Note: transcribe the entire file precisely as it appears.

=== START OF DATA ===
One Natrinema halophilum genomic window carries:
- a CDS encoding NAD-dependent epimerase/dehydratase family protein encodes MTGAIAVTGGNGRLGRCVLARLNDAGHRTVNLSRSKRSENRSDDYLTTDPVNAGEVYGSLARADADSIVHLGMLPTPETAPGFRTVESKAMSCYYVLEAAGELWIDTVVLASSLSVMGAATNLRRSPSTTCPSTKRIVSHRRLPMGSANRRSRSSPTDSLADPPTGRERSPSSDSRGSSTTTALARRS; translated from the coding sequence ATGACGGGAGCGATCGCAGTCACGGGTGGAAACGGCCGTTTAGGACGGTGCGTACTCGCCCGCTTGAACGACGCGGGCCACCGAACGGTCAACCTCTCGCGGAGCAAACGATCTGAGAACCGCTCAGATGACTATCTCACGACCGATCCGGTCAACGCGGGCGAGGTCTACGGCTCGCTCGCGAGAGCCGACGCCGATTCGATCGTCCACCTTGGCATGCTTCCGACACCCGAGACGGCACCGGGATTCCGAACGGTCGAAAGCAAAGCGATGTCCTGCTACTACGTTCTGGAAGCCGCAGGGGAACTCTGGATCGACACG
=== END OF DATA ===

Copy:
One Natrinema halophilum genomic window carries:
- a CDS encoding NAD-dependent epimerase/dehydratase family protein encodes MTGAIAVTGGNGRLGRCVLARLNDAGHRTVNLSRSKRSENRSDDYLTTDPVNAGEVYGSLARADADSIVHLGMLPTPETAPGFRTVESKAMSCYYVLEAAGELWIDTVVLASSLSVMGAATNLRRSPSTTCPSTKRIVSHRRLPMGSANRRSRSSPTDSLADPPTGRERSPSSDSRGSSTTTALARRS; translated from the coding sequence ATGACGGGAGCGATCGCAGTCACGGGTGGAAACGGCCGTTTAGGACGGTGCGTACTCGCCCGCTTGAACGACGCGGGCCACCGAACGGTCAACCTCTCGCGGAGCAAACGATCTGAGAACCGCTCAGATGACTATCTCACGACCGATCCGGTCAACGCGGGCGAGGTCTACGGCTCGCTCGCGAGAGCCGACGCCGATTCGATCGTCCACCTTGGCATGCTTCCGACACCCGAGACGGCACCGGGATTCCGAACGGTCGAAAGCAAAGCGATGTCCTGCTACTACGTTCTGGAAGCCGCAGGGGAACTCTGGATCGACACG